I developed a 10 minute cardio routine to train people to breathe and build their cardio endurance. It sounds easy enough. How difficult can breathing and 10 minutes of exercise be? The routine is broken down into 10 one-minute intervals. You can do just about anything for one minute, right?

When a person sits for long periods of time they tend to develop what I call shallow or neck breathing. This type of breathing allows only a small amount of oxygen into the lungs. What are you doing right now? You are probably sitting with your belly protruding (Pull your belly button back toward your spine – every second counts!) and your chest barely rising and falling with each breath. Breathing this way day in and day out doesn’t exercise the diaphragm and prepare the lungs to be able to do their job when it comes time to exert energy.

If you are saying to yourself, “Yeah, but I can run for three miles just fine,” you are what I call a hamster in a wheel. If your current cardio routine involves only walking, running, or using the same machine each time you exercise, you are becoming a pattern breather because your body never has demands placed on it. If your body could speak, it would say, “Here we go again. No need to stress out. He/she’s just going to read a magazine while on the elliptical for a half hour.” This is exactly the reason people plateau and then become exceedingly frustrated when they are unable to achieve their goals, even though they exercise daily. Changes will occur in your body as it adapts to the new demands forced upon it; you must constantly change your cardio routine in order to build and maintain cardio endurance.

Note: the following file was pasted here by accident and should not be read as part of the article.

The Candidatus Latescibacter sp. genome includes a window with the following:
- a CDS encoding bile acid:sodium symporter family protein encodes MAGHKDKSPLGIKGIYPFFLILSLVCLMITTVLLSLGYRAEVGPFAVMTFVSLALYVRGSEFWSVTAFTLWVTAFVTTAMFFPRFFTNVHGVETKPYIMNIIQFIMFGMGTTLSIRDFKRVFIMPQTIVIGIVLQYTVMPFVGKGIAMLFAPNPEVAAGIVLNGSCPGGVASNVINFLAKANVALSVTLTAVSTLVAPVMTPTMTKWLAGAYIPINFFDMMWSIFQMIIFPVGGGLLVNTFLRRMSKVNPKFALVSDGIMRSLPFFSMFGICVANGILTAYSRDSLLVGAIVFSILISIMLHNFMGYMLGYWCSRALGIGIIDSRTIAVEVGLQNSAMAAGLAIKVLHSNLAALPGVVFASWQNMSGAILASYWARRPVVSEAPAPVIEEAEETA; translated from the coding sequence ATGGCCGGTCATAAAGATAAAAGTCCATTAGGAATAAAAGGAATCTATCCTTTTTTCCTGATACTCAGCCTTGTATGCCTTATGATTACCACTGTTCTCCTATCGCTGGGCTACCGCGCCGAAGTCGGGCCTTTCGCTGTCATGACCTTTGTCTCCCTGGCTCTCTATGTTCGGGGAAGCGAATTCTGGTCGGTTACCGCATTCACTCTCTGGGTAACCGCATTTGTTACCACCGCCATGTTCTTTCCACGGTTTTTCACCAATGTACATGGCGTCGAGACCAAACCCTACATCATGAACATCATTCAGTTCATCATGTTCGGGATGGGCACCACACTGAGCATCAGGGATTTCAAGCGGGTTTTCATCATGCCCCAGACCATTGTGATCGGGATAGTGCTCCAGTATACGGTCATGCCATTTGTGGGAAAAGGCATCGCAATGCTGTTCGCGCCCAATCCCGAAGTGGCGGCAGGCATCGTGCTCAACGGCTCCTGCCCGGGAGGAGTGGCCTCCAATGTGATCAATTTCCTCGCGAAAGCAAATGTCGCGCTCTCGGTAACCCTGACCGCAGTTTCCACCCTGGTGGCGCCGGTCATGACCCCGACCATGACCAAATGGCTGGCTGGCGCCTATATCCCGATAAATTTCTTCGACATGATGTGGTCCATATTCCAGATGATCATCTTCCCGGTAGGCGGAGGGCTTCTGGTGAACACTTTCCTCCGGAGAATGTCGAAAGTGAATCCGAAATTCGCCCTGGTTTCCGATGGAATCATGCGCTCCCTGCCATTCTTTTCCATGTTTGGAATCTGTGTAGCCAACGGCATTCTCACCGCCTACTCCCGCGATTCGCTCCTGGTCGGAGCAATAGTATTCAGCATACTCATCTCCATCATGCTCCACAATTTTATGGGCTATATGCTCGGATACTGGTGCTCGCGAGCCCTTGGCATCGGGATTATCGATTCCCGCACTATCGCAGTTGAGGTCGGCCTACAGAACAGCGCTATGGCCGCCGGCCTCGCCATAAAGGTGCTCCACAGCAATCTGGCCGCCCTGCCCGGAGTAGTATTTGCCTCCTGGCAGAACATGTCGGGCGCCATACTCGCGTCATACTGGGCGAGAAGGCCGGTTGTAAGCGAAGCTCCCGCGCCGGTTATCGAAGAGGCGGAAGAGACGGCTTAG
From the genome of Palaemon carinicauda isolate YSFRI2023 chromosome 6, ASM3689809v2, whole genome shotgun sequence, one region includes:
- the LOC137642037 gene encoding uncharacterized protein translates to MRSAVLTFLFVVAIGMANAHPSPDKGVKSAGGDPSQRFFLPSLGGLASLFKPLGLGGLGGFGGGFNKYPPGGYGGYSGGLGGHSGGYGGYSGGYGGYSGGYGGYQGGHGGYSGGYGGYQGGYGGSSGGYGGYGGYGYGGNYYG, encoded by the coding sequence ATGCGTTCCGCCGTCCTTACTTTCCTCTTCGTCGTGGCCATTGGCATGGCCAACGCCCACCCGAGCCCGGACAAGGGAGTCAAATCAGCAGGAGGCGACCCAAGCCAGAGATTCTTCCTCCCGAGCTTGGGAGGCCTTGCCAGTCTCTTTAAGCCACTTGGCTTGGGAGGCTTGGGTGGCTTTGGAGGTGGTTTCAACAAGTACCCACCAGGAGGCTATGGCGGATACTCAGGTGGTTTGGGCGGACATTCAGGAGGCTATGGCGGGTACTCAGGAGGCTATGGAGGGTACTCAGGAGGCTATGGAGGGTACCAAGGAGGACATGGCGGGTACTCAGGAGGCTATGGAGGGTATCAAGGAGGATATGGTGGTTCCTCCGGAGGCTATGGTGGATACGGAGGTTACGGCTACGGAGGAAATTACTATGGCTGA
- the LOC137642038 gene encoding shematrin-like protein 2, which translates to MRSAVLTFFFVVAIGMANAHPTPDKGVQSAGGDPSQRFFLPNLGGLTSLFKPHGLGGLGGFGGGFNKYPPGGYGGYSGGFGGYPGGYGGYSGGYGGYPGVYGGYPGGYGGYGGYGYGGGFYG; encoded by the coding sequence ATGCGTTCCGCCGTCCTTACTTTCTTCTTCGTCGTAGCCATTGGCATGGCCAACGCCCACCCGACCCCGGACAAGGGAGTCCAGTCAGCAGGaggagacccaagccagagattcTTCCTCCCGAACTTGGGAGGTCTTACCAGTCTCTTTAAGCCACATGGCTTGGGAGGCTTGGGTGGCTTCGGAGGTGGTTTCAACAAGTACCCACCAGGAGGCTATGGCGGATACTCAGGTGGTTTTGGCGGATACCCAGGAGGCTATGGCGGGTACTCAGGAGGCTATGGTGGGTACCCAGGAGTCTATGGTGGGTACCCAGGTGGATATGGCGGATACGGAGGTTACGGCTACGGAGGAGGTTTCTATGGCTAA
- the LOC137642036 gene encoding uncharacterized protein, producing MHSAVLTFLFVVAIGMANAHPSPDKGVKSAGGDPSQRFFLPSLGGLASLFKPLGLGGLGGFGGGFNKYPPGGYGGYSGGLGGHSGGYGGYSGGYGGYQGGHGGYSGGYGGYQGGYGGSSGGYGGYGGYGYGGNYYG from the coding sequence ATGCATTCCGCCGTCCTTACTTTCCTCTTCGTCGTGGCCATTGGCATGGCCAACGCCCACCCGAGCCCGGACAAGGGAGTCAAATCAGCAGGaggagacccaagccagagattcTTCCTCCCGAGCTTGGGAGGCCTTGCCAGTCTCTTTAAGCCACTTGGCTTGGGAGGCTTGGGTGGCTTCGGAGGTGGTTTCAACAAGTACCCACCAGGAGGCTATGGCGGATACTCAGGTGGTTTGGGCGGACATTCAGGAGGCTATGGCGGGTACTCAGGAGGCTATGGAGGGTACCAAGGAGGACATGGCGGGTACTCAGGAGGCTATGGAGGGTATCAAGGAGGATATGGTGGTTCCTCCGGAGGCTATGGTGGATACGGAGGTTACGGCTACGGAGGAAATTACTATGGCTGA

Dr. Mehmet Oz, MD
Cardiology (Cardiovascular Disease)
In a healthy person, physical fitness determines the point at which you experience breathlessness. The more regular physical exercise your body is used to, the more efficient your muscles are. They'll use oxygen better and create less carbon dioxide, and the lungs and heart will end up being more efficient too. This is why a fit person can do more exercise without getting breathless than an unfit person can.

Certain illnesses can mimic the effects of being unfit, but, unfortunately, at much lower levels of exertion than simple exercise, so that even crossing a room, getting the mail, or doing a lap around the coffee table can lead to major huffing and puffing.
You: Staying Young: The Owner's Manual for Extending Your Warranty

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You: Staying Young: The Owner's Manual for Extending Your Warranty

International bestselling authors of YOU: The Owner's Manual and YOU: On a Diet give you all the tools and know-how to stay young and defy the ageing process. Drawing lively parallels between your...

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Important: This content reflects information from various individuals and organizations and may offer alternative or opposing points of view. It should not be used for medical advice, diagnosis or treatment. As always, you should consult with your healthcare provider about your specific health needs.